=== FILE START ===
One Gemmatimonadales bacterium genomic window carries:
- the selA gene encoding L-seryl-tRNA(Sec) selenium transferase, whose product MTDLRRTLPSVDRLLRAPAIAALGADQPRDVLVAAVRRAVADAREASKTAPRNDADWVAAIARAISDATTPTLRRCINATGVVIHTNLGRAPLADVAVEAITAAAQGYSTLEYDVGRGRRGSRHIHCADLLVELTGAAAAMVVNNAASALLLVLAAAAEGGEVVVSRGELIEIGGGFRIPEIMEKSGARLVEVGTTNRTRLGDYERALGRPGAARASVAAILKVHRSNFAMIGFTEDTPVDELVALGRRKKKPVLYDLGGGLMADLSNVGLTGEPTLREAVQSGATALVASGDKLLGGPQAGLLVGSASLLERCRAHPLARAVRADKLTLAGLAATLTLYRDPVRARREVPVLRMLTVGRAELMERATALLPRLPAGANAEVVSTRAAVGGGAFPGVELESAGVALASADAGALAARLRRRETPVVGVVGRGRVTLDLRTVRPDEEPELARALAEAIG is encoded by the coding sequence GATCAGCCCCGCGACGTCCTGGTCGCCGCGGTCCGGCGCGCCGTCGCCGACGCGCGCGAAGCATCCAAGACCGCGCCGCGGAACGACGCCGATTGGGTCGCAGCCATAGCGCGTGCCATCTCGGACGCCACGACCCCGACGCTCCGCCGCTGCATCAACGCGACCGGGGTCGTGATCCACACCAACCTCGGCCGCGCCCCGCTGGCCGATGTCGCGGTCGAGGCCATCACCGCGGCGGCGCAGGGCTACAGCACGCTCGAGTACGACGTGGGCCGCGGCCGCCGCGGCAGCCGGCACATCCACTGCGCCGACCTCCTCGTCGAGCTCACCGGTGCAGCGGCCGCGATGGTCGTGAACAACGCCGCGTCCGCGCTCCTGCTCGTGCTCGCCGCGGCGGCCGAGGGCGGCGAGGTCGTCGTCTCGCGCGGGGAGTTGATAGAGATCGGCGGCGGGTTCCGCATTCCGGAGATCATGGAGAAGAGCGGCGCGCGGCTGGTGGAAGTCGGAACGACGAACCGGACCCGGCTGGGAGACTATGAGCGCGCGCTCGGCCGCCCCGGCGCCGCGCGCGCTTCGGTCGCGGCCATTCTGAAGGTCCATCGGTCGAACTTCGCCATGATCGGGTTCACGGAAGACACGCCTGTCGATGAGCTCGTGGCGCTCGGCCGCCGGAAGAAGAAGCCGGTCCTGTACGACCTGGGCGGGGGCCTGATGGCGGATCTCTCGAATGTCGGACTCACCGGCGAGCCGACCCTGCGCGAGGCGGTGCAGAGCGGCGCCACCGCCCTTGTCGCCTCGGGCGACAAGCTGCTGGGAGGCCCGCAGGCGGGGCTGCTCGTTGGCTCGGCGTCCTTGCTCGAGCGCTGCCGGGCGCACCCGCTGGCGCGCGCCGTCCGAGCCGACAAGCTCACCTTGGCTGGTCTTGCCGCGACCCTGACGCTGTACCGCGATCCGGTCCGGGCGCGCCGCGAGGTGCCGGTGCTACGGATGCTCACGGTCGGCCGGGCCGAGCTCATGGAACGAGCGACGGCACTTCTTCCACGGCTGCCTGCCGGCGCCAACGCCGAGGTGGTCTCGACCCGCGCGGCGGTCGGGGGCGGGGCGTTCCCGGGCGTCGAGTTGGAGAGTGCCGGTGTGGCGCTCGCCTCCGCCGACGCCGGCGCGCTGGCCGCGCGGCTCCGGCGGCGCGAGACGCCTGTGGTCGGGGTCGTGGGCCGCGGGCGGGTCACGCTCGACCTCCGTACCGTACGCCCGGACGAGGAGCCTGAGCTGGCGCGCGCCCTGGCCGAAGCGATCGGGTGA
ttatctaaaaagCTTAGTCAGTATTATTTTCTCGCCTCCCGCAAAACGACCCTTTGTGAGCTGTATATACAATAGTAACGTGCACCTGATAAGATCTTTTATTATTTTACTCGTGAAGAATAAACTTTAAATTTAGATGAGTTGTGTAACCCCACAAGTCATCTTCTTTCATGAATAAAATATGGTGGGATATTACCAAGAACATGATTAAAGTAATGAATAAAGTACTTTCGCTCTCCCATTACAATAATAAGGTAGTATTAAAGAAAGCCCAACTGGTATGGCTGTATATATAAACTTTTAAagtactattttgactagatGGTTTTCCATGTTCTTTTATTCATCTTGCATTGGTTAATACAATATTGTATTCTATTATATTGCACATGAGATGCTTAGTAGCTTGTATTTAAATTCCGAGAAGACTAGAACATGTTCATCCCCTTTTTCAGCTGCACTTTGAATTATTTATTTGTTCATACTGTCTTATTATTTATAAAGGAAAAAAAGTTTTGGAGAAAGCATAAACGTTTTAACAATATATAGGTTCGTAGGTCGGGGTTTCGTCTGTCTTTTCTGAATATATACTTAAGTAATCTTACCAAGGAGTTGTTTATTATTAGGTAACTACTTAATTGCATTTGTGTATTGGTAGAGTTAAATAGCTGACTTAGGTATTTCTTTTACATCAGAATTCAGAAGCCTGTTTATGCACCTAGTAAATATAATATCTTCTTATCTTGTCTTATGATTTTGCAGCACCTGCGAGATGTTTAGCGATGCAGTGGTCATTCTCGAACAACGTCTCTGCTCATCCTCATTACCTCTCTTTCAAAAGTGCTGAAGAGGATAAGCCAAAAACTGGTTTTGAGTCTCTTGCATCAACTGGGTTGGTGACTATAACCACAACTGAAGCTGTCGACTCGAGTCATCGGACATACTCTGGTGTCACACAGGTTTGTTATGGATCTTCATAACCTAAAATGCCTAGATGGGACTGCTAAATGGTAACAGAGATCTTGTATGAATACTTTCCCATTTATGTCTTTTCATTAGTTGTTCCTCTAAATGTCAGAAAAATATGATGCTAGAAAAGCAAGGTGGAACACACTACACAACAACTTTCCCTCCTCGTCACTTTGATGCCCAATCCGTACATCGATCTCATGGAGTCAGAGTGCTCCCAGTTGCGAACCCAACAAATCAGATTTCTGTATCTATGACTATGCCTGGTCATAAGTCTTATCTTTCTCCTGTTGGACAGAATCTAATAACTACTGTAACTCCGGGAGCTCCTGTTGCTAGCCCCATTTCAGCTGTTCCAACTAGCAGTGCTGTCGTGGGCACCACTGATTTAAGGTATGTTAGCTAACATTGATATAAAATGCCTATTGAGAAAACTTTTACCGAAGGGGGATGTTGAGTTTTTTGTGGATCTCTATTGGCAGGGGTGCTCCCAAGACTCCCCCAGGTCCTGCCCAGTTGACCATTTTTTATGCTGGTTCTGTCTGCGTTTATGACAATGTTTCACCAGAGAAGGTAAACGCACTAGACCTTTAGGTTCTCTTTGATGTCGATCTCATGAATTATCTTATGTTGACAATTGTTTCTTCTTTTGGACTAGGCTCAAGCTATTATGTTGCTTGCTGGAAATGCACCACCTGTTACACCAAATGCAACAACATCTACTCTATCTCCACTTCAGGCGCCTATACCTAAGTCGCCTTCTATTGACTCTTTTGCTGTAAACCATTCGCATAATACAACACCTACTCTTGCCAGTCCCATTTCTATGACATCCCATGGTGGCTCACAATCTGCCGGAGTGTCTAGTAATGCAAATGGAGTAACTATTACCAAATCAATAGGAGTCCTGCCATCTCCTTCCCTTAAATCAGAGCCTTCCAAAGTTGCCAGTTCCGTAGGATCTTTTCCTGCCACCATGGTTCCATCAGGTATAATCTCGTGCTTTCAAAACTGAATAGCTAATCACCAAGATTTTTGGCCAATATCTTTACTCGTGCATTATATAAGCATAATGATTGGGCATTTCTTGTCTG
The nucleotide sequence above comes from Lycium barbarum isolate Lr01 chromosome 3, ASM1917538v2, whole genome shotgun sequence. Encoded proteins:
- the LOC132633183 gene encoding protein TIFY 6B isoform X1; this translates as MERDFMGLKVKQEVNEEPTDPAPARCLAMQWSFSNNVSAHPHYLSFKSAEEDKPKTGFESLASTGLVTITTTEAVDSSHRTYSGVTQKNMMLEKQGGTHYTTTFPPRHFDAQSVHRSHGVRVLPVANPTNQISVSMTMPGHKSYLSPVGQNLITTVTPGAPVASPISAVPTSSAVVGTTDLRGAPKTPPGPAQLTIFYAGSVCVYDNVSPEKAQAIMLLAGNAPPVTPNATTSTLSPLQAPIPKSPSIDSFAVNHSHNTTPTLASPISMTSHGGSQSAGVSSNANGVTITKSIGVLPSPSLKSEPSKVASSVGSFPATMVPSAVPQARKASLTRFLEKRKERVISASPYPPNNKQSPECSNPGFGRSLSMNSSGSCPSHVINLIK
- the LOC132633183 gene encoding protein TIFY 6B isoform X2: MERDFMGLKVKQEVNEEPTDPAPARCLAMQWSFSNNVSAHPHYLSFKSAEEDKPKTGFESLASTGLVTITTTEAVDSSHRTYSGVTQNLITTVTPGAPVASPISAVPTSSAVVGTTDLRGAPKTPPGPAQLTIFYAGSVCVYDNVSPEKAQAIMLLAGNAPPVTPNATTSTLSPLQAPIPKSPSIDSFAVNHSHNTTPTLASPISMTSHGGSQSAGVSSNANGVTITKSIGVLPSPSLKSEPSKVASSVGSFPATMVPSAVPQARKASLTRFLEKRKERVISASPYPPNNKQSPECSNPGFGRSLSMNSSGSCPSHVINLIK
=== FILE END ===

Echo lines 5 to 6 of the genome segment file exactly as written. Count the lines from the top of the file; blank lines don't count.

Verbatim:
- the LOC132633183 gene encoding protein TIFY 6B isoform X1; this translates as MERDFMGLKVKQEVNEEPTDPAPARCLAMQWSFSNNVSAHPHYLSFKSAEEDKPKTGFESLASTGLVTITTTEAVDSSHRTYSGVTQKNMMLEKQGGTHYTTTFPPRHFDAQSVHRSHGVRVLPVANPTNQISVSMTMPGHKSYLSPVGQNLITTVTPGAPVASPISAVPTSSAVVGTTDLRGAPKTPPGPAQLTIFYAGSVCVYDNVSPEKAQAIMLLAGNAPPVTPNATTSTLSPLQAPIPKSPSIDSFAVNHSHNTTPTLASPISMTSHGGSQSAGVSSNANGVTITKSIGVLPSPSLKSEPSKVASSVGSFPATMVPSAVPQARKASLTRFLEKRKERVISASPYPPNNKQSPECSNPGFGRSLSMNSSGSCPSHVINLIK
- the LOC132633183 gene encoding protein TIFY 6B isoform X2: MERDFMGLKVKQEVNEEPTDPAPARCLAMQWSFSNNVSAHPHYLSFKSAEEDKPKTGFESLASTGLVTITTTEAVDSSHRTYSGVTQNLITTVTPGAPVASPISAVPTSSAVVGTTDLRGAPKTPPGPAQLTIFYAGSVCVYDNVSPEKAQAIMLLAGNAPPVTPNATTSTLSPLQAPIPKSPSIDSFAVNHSHNTTPTLASPISMTSHGGSQSAGVSSNANGVTITKSIGVLPSPSLKSEPSKVASSVGSFPATMVPSAVPQARKASLTRFLEKRKERVISASPYPPNNKQSPECSNPGFGRSLSMNSSGSCPSHVINLIK